It would be like studying an intensive exercise program — including long runs, calisthenics and strenuous sports — among sedentary volunteers for just six days. The investigators might find that the program made the volunteers sore, tired and weak. However, a six-month trial, allowing adequate time to adapt to the new regimen, would reach the opposite conclusion, revealing the real benefits of physical activity.
Despite their greater difficulties, diet trials receive far less funding than drug trials, especially considering that poor diet is the leading risk factor for premature death. Few big companies stand to profit directly from dietary treatments for chronic diseases. Consequently, typical diet trials must get by on shoestring budgets, rarely exceeding a few hundred thousand dollars, compared with drug trials that may cost several hundred million dollars. Without adequate support, quality inevitably suffers. Diet trials of adequate size, duration and intervention strength rarely get done.
This problem has special relevance now, as the Dietary Guidelines Advisory Committee reviews the science in preparation for new Department of Agriculture recommendations to the public in 2020. Among thousands of scientific articles initially screened, only a small proportion so far have passed strict quality criteria for inclusion in committee deliberations. And ultimately, recommendations to the public can be no stronger than the science on which they rely.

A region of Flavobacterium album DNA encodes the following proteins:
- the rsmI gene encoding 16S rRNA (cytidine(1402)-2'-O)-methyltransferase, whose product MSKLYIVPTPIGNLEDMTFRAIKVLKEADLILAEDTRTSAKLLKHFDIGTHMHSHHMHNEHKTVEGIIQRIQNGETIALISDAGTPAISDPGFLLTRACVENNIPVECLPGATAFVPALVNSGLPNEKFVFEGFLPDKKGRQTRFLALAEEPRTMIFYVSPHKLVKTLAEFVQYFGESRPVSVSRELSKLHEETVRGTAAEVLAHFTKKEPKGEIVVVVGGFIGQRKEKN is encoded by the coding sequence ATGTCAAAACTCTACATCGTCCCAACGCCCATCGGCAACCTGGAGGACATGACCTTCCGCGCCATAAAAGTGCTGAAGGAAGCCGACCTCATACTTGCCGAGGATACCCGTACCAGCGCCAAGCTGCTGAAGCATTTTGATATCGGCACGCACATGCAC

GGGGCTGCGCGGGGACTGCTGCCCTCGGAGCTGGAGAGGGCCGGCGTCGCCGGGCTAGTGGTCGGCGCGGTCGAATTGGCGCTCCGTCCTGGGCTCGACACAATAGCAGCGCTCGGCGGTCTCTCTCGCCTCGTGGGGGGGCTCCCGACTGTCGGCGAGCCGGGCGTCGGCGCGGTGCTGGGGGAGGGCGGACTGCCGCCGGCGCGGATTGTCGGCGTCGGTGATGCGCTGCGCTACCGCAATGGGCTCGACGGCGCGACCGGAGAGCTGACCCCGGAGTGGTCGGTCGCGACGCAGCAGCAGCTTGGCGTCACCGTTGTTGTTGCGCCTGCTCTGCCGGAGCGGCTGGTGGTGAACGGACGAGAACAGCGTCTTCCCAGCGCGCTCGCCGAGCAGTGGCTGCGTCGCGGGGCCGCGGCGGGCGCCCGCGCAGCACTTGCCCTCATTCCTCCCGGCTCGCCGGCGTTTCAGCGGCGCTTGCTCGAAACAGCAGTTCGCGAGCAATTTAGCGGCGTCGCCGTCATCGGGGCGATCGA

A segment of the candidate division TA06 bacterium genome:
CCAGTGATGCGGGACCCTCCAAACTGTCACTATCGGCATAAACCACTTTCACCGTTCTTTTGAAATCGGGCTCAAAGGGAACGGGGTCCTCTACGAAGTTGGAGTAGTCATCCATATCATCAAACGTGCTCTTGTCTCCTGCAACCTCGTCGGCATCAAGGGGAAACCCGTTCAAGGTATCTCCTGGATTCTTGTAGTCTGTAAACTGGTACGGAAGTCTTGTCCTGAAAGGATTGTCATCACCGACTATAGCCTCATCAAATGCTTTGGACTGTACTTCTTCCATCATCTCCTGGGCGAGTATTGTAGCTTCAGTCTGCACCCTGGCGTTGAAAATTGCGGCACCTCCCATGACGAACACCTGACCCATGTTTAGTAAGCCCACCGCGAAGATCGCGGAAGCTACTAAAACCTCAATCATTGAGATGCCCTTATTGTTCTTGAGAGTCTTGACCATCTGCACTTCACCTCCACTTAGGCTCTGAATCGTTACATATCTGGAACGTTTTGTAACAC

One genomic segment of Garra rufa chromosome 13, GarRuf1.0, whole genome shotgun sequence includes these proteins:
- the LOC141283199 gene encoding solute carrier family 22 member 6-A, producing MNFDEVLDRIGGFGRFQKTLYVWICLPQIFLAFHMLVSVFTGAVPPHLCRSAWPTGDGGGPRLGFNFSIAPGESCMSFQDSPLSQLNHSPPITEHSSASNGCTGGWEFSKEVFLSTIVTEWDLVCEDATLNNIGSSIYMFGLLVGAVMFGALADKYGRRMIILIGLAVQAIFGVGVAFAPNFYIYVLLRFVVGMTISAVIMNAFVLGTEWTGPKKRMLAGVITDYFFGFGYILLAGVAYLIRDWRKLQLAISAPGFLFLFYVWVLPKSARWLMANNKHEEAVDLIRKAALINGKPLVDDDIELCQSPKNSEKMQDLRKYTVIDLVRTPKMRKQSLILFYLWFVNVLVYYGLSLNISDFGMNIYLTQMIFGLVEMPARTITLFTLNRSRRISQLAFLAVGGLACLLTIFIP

Which doesn’t mean that all nutrition research is unreliable. High-quality observational studies and clinical trials provide strong evidence for the benefits of whole carbohydrates (nonstarchy vegetables, fruits, legumes, minimally processed intact grains) over highly processed, fast-digesting carbohydrates (refined grains, potato products and added sugar). We also know that nuts, olive oil and avocado protect against chronic disease, contrary to dietary recommendations during the low-fat diet era, as embodied by the 1992 Food Guide Pyramid.
We need a sort of Manhattan Project to find definitive answers to the epidemics of diet-related disease. Nutrition research to prevent disease must have the same quality and rigor as pharmaceutical research to treat disease. Building the necessary scientific infrastructure will require sustained investment by government and philanthropic organizations, but the amounts involved would total a fraction of a cent for every dollar spent treating diet-related conditions like obesity, Type 2 diabetes and cardiovascular disease.
Study authors and the media can help by avoiding the tendency to overstate the results of weak research, contributing to public confusion. And the public has a critical role to play, not only demanding government action but also volunteering for diet studies.
No other factor approaches the importance of diet for public health. To reduce the human toll of chronic disease, we must upgrade the quality of nutrition research. The financial investment required will yield huge returns in medical cost savings.